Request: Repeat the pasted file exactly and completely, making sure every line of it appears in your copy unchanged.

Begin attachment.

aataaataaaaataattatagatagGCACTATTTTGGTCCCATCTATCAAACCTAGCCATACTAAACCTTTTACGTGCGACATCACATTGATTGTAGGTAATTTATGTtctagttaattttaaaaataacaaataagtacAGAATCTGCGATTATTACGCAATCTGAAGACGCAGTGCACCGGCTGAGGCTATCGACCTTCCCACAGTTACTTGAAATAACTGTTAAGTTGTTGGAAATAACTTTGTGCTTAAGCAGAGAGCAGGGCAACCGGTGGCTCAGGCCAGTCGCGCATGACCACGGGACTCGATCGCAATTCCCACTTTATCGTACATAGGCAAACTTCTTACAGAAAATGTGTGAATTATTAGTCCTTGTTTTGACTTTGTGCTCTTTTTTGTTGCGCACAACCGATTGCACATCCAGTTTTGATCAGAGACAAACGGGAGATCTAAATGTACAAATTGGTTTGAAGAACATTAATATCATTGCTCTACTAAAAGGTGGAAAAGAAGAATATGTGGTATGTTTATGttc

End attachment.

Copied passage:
aataaataaaaataattatagatagGCACTATTTTGGTCCCATCTATCAAACCTAGCCATACTAAACCTTTTACGTGCGACATCACATTGATTGTAGGTAATTTATGTtctagttaattttaaaaataacaaataagtacAGAATCTGCGATTATTACGCAATCTGAAGACGCAGTGCACCGGCTGAGGCTATCGACCTTCCCACAGTTACTTGAAATAACTGTTAAGTTGTTGGAAATAACTTTGTGCTTAAGCAGAGAGCAGGGCAACCGGTGGCTCAGGCCAGTCGCGCATGACCACGGGACTCGATCGCAATTCCCACTTTATCGTACATAGGCAAACTTCTTACAGAAAATGTGTGAATTATTAGTCCTTGTTTTGACTTTGTGCTCTTTTTTGTTGCGCACAACCGATTGCACATCCAGTTTTGATCAGAGACAAACGGGAGATCTAAATGTACAAATTGGTTTGAAGAACATTAATATCATTGCTCTACTAAAAGGTGGAAAAGAAGAATATGTGGTATGTTTATGttc